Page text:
|Like the moon loves the sky
Author: Khan, Hena
Illustrations and prose inspired by the Quran celebrate a mother's love and hopes for her child.
Kirkus Reviews (02/01/20)
School Library Journal (02/01/20)
Full Text Reviews:
School Library Journal - 02/01/2020 PreS-K—A bedtime story that reassures children that they are loved. This book depicts parents' aspirations and desires for their children at different stages of life. Each page starts with the phrase "Inshallah," which means "if God wills it" in Arabic. Although these hopes and wishes are inspired by the Quran, they portray parents' universal desires for their children, such as "Inshallah you feel safe, like all children should," "Inshallah you are kind to those most in need." Each page depicts how different stages of a child's life add new expectations and hopes for parents, such as "Inshallah you reach out to make new friends" and "Inshallah you speak truth and work for its sake." The illustrations expand across each spread along with one simple sentence and showcase Arabic calligraphy as art pieces on the walls. The artwork is colored with matte tones and has a two-dimensional feel. VERDICT A book for Muslim families to introduce religious traditions to young children and for non-Muslim families who wish to teach diversity and religious acceptance.—Noureen Qadir-Jafar, Syosset Library, NY - Copyright 2020 Publishers Weekly, Library Journal and/or School Library Journal used with permission.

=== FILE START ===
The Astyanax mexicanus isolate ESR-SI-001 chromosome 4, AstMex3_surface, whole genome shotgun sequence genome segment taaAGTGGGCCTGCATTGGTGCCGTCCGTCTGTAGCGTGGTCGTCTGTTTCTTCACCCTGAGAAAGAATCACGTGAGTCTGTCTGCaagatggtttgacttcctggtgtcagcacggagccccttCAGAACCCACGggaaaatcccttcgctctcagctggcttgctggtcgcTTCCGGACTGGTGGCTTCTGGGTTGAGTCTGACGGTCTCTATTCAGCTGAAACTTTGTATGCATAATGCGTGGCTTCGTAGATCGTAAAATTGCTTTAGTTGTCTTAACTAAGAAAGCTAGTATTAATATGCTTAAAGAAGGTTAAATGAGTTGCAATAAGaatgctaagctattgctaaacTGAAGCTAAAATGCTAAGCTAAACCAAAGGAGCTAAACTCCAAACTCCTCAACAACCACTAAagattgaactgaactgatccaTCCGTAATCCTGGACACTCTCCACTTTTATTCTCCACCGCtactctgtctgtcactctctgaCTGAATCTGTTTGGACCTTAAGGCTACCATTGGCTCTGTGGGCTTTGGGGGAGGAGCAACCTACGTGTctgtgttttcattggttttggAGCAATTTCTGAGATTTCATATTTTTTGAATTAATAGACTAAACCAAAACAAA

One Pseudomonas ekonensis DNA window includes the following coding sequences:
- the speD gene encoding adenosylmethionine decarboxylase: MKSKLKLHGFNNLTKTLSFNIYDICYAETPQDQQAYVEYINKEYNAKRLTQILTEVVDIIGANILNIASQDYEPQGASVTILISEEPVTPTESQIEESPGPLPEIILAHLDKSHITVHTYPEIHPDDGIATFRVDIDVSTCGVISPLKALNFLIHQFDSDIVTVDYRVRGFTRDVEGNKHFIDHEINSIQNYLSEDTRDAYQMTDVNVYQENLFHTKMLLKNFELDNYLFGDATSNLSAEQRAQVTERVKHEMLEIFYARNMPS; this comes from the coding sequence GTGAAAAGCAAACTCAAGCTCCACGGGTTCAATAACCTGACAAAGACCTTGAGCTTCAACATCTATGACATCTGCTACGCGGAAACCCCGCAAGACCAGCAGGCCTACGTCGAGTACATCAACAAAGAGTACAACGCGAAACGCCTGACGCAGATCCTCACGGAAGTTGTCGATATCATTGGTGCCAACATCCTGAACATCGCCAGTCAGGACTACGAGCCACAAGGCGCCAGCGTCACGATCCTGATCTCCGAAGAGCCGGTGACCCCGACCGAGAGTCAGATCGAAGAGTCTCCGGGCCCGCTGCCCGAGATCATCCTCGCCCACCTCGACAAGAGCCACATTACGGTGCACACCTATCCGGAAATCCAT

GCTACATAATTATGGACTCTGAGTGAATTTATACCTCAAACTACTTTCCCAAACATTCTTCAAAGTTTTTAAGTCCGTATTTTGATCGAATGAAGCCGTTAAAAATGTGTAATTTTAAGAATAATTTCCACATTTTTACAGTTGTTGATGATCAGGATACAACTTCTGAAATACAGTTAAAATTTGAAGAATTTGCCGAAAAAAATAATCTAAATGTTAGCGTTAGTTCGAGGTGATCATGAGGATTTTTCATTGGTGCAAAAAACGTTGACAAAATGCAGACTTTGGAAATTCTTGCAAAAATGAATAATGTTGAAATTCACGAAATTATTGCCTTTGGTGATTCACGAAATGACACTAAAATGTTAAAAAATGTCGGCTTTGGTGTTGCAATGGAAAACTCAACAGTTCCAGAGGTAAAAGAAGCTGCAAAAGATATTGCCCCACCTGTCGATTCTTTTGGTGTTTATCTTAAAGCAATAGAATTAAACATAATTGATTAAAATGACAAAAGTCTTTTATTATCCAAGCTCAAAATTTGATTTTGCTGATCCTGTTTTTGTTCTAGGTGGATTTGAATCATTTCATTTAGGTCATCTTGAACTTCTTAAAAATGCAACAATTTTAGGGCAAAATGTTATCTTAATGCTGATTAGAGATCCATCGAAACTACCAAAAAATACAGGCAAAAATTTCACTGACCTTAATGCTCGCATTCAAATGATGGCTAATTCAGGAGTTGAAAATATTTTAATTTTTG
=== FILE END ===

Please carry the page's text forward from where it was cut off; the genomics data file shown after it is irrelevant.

Booklist - 02/15/2020 A foreword from the author explains that the word inshallah translates to “God willing,” and while it is familiar to Muslims, it has universal significance. The word anchors Khan’s meditative text, which reads like a prayer from parent to child, delivered in sweet, rhyming couplets of direct address. “Inshallah you are all / that is gentle and good. / Inshallah you feel safe, / like all children should.” A single, soft line appears on each spread, all centering on the same child as she ages from page to page—having a picnic, making friends at school, learning how to swim—always in the company of family or friends. Illustrator Khan’s sweeping oranges and blues, all beautiful extensions of the family’s skin and hair tones, make a stunning visual statement celebrating the values of community, wonder, and love. The book leaves us with the image of the mother reading in bed to her child—an appropriate sendoff. This love letter, a rarity in its lightness of hand, is one that parents, especially Arabs, will cherish bringing into their bedtime routines. - Copyright 2020 Booklist.